Uber drivers protest in front of their San Francisco headquarters, claiming they have not been treated fairly by the ride-sharing app. (Connor Hunt/Special to S.F. Examiner)

Uber drivers protest in front of their San Francisco headquarters, claiming they have not been treated fairly by the ride-sharing app. (Connor Hunt/Special to S.F. Examiner)

Uber lawsuit heats up, judge grants more drivers class-action status

Potentially thousands more drivers may now join a class-action suit against tech-giant Uber, after a court ruling today.

In a decision rendered Wednesday by U.S. District Judge Edward Chen, a class-action lawsuit arguing Uber’s drivers are not independent contractors, but are employees, was widened.

Previously, drivers who signed an arbitration clause with Uber were not permitted to join the suit. The attorney litigating against Uber, Shannon Liss-Riordan was pleased with what she called a “significant ruling.”

“This ruling will allow many thousands more Uber drivers to be covered by this case,” Liss-Riordan wrote in a statement.

Previously, Uber argued that some of its drivers signed an arbitration agreement with the company – meaning they essentially signed away their right to sue. Today, Chen ruled Uber’s 2014 arbitration clause to be unenforceable and expanded the class to include the drivers who accepted it.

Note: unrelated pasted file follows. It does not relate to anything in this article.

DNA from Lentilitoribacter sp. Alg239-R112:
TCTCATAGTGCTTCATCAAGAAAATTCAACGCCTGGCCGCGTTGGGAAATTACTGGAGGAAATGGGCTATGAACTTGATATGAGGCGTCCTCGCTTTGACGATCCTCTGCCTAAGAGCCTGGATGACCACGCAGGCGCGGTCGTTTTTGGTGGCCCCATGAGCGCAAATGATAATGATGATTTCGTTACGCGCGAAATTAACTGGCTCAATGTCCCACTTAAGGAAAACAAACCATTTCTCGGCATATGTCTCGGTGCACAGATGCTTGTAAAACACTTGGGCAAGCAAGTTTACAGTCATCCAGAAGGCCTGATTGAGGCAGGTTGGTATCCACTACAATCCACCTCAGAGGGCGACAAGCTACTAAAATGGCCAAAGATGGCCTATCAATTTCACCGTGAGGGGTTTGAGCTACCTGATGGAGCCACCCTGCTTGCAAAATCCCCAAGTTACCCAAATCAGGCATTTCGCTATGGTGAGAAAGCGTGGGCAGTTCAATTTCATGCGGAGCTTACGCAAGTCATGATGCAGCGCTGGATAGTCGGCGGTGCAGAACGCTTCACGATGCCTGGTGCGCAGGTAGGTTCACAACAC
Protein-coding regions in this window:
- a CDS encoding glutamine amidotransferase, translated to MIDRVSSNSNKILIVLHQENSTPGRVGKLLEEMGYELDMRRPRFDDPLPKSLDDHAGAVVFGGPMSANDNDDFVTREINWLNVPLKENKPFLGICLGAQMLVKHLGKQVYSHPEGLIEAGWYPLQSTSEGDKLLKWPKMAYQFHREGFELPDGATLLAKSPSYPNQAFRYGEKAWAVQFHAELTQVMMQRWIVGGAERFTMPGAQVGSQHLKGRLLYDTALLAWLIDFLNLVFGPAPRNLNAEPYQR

Liss-Riordan said those drivers may have “unknowingly” accepted it. Chen wrote “the Court disagrees with Uber’s assertion” related to arbitration.

Chen also certified plaintiffs’ “expense reimbursement claim,” essentially meaning now drivers can seek recompense for vehicle-related and telephone expenses.

That may be a boon for workers, who publicly have cited gas costs, repair costs, and even purchasing mints as the type of costs which add up to eating away at their bottom lines while driving for Uber.

Chen’s earlier decision allowed drivers who joined Uber prior to 2014, when drivers signed an arbitration clause, to join the suit. The class action previously granted only addresses the question of whether drivers are employees or independent contractors and if they should be allowed tips.

The case is O’Connor v. Uber Technologies, Inc. et al., and we’ve embedded a PDF of the ruling below.

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ChenOrderExpandClass (PDF)

ChenOrderExpandClass (Text)

employeesJudge ChenTransitUber

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